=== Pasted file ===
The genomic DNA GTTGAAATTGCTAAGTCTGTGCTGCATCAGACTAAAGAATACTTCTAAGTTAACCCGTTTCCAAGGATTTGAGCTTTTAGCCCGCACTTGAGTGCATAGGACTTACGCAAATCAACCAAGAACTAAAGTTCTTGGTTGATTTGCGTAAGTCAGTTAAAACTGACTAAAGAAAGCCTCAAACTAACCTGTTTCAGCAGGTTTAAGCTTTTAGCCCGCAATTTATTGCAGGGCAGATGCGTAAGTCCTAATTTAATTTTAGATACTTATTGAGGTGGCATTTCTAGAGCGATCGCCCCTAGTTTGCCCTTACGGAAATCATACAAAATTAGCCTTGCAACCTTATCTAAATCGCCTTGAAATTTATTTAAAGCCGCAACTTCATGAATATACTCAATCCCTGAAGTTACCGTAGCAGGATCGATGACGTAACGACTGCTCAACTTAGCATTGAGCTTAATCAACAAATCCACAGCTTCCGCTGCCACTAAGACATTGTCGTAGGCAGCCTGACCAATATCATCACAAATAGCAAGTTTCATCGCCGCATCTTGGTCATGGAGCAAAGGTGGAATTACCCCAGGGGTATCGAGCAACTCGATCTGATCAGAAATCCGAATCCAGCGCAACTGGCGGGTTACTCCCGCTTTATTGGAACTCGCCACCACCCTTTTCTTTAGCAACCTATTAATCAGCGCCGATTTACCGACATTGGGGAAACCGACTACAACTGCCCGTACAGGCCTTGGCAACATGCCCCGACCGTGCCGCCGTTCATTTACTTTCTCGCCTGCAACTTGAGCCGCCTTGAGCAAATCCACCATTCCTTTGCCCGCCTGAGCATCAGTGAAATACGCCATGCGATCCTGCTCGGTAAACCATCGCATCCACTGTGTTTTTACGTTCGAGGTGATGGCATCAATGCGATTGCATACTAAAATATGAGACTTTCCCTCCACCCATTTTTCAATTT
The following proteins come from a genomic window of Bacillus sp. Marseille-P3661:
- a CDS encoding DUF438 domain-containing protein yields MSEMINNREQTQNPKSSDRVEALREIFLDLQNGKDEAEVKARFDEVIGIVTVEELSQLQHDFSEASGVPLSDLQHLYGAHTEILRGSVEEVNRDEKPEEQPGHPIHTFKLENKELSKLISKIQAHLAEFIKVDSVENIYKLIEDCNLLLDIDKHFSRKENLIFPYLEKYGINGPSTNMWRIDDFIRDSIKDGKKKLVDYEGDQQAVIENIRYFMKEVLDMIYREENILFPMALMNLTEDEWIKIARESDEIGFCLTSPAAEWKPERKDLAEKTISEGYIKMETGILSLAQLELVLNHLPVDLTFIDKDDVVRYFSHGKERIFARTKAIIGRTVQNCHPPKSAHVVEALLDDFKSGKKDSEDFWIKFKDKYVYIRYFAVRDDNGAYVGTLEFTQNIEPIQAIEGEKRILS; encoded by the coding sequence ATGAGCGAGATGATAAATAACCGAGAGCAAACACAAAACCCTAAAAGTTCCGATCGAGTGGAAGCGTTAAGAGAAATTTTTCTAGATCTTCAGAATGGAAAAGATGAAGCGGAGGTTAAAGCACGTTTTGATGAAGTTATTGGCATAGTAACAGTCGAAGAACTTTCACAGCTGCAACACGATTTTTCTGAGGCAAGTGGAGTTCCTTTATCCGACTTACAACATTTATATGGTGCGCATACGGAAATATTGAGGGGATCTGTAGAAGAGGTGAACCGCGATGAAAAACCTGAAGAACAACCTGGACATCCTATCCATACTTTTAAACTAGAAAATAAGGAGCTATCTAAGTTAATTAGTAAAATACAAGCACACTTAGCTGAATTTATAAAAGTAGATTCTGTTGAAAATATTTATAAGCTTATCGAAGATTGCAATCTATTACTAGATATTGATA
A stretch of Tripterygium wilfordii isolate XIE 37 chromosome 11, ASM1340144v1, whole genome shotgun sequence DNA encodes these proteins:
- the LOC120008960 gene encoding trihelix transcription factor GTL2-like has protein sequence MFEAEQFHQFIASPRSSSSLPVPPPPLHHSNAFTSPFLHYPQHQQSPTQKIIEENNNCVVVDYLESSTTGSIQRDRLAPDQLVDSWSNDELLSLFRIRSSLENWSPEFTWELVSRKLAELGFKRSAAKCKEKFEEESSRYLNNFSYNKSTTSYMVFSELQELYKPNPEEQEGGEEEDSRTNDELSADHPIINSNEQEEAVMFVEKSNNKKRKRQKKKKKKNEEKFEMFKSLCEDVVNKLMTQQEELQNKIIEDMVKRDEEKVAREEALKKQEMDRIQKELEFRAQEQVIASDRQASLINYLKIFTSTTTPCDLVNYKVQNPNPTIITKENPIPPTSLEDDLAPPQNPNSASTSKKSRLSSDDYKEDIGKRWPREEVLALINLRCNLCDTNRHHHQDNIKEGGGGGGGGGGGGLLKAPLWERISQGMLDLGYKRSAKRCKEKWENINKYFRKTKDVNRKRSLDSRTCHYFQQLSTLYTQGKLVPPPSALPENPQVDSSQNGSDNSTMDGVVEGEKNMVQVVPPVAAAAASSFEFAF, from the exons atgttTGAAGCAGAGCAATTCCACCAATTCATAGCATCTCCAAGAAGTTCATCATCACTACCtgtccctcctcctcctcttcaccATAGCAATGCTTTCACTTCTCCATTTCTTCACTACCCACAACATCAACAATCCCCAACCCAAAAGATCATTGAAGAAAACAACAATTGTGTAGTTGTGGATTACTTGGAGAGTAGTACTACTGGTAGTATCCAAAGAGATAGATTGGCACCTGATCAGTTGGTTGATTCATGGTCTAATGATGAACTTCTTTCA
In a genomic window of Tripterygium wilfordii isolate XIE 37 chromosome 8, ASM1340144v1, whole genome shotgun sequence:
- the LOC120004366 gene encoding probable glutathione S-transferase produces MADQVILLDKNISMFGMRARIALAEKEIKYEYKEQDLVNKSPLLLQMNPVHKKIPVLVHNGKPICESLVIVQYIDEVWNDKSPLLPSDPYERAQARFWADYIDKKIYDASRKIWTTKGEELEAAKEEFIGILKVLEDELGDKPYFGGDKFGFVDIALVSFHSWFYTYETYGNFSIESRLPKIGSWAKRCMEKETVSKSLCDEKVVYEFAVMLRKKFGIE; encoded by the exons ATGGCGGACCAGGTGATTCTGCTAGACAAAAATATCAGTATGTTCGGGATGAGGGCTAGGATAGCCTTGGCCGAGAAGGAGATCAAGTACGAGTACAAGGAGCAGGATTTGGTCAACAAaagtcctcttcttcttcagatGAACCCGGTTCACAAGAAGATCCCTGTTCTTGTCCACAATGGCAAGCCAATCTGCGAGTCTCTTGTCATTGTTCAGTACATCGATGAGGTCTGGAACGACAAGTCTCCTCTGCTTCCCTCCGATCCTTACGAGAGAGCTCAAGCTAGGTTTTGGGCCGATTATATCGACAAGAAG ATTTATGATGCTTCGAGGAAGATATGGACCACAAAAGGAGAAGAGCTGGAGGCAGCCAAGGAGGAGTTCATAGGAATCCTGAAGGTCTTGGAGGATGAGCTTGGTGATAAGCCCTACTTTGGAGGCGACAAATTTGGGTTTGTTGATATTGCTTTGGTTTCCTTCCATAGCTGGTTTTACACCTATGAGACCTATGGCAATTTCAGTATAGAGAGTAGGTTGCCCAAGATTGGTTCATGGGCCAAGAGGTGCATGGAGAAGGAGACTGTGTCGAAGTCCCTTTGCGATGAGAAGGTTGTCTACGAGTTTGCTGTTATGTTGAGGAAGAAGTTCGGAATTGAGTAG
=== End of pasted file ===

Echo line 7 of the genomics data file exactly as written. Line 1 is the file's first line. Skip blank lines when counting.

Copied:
- the LOC120004366 gene encoding probable glutathione S-transferase produces MADQVILLDKNISMFGMRARIALAEKEIKYEYKEQDLVNKSPLLLQMNPVHKKIPVLVHNGKPICESLVIVQYIDEVWNDKSPLLPSDPYERAQARFWADYIDKKIYDASRKIWTTKGEELEAAKEEFIGILKVLEDELGDKPYFGGDKFGFVDIALVSFHSWFYTYETYGNFSIESRLPKIGSWAKRCMEKETVSKSLCDEKVVYEFAVMLRKKFGIE; encoded by the exons ATGGCGGACCAGGTGATTCTGCTAGACAAAAATATCAGTATGTTCGGGATGAGGGCTAGGATAGCCTTGGCCGAGAAGGAGATCAAGTACGAGTACAAGGAGCAGGATTTGGTCAACAAaagtcctcttcttcttcagatGAACCCGGTTCACAAGAAGATCCCTGTTCTTGTCCACAATGGCAAGCCAATCTGCGAGTCTCTTGTCATTGTTCAGTACATCGATGAGGTCTGGAACGACAAGTCTCCTCTGCTTCCCTCCGATCCTTACGAGAGAGCTCAAGCTAGGTTTTGGGCCGATTATATCGACAAGAAG ATTTATGATGCTTCGAGGAAGATATGGACCACAAAAGGAGAAGAGCTGGAGGCAGCCAAGGAGGAGTTCATAGGAATCCTGAAGGTCTTGGAGGATGAGCTTGGTGATAAGCCCTACTTTGGAGGCGACAAATTTGGGTTTGTTGATATTGCTTTGGTTTCCTTCCATAGCTGGTTTTACACCTATGAGACCTATGGCAATTTCAGTATAGAGAGTAGGTTGCCCAAGATTGGTTCATGGGCCAAGAGGTGCATGGAGAAGGAGACTGTGTCGAAGTCCCTTTGCGATGAGAAGGTTGTCTACGAGTTTGCTGTTATGTTGAGGAAGAAGTTCGGAATTGAGTAG